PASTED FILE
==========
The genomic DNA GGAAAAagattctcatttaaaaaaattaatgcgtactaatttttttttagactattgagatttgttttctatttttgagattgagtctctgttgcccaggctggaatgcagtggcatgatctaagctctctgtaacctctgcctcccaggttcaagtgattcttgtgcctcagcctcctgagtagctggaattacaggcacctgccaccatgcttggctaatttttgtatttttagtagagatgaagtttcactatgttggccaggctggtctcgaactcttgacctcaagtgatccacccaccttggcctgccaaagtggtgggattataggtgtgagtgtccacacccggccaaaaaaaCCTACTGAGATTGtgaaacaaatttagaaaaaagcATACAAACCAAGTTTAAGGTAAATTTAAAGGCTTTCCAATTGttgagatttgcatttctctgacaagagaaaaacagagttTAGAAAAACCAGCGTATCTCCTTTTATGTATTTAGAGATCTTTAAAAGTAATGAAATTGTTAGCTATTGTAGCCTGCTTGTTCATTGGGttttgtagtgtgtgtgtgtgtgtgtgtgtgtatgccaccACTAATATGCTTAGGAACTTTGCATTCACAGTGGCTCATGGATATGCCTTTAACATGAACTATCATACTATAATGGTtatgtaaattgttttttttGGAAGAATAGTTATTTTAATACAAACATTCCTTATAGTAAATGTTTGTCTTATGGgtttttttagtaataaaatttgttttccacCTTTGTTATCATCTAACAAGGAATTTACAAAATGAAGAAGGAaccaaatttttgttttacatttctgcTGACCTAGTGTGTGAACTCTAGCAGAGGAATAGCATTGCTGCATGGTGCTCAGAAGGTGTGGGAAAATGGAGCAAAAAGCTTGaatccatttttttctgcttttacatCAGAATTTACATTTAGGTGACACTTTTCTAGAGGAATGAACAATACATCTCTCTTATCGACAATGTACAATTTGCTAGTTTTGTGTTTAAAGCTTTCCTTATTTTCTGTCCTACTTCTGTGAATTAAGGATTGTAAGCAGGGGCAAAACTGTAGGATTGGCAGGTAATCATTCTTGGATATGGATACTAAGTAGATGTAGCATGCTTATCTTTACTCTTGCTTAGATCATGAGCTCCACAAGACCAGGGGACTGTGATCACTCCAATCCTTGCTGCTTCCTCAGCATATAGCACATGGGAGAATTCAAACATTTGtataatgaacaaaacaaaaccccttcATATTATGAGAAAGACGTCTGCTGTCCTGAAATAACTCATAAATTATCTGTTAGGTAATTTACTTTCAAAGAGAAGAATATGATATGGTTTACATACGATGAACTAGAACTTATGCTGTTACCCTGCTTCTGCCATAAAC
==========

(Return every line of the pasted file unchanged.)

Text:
The genomic DNA GGAAAAagattctcatttaaaaaaattaatgcgtactaatttttttttagactattgagatttgttttctatttttgagattgagtctctgttgcccaggctggaatgcagtggcatgatctaagctctctgtaacctctgcctcccaggttcaagtgattcttgtgcctcagcctcctgagtagctggaattacaggcacctgccaccatgcttggctaatttttgtatttttagtagagatgaagtttcactatgttggccaggctggtctcgaactcttgacctcaagtgatccacccaccttggcctgccaaagtggtgggattataggtgtgagtgtccacacccggccaaaaaaaCCTACTGAGATTGtgaaacaaatttagaaaaaagcATACAAACCAAGTTTAAGGTAAATTTAAAGGCTTTCCAATTGttgagatttgcatttctctgacaagagaaaaacagagttTAGAAAAACCAGCGTATCTCCTTTTATGTATTTAGAGATCTTTAAAAGTAATGAAATTGTTAGCTATTGTAGCCTGCTTGTTCATTGGGttttgtagtgtgtgtgtgtgtgtgtgtgtgtatgccaccACTAATATGCTTAGGAACTTTGCATTCACAGTGGCTCATGGATATGCCTTTAACATGAACTATCATACTATAATGGTtatgtaaattgttttttttGGAAGAATAGTTATTTTAATACAAACATTCCTTATAGTAAATGTTTGTCTTATGGgtttttttagtaataaaatttgttttccacCTTTGTTATCATCTAACAAGGAATTTACAAAATGAAGAAGGAaccaaatttttgttttacatttctgcTGACCTAGTGTGTGAACTCTAGCAGAGGAATAGCATTGCTGCATGGTGCTCAGAAGGTGTGGGAAAATGGAGCAAAAAGCTTGaatccatttttttctgcttttacatCAGAATTTACATTTAGGTGACACTTTTCTAGAGGAATGAACAATACATCTCTCTTATCGACAATGTACAATTTGCTAGTTTTGTGTTTAAAGCTTTCCTTATTTTCTGTCCTACTTCTGTGAATTAAGGATTGTAAGCAGGGGCAAAACTGTAGGATTGGCAGGTAATCATTCTTGGATATGGATACTAAGTAGATGTAGCATGCTTATCTTTACTCTTGCTTAGATCATGAGCTCCACAAGACCAGGGGACTGTGATCACTCCAATCCTTGCTGCTTCCTCAGCATATAGCACATGGGAGAATTCAAACATTTGtataatgaacaaaacaaaaccccttcATATTATGAGAAAGACGTCTGCTGTCCTGAAATAACTCATAAATTATCTGTTAGGTAATTTACTTTCAAAGAGAAGAATATGATATGGTTTACATACGATGAACTAGAACTTATGCTGTTACCCTGCTTCTGCCATAAAC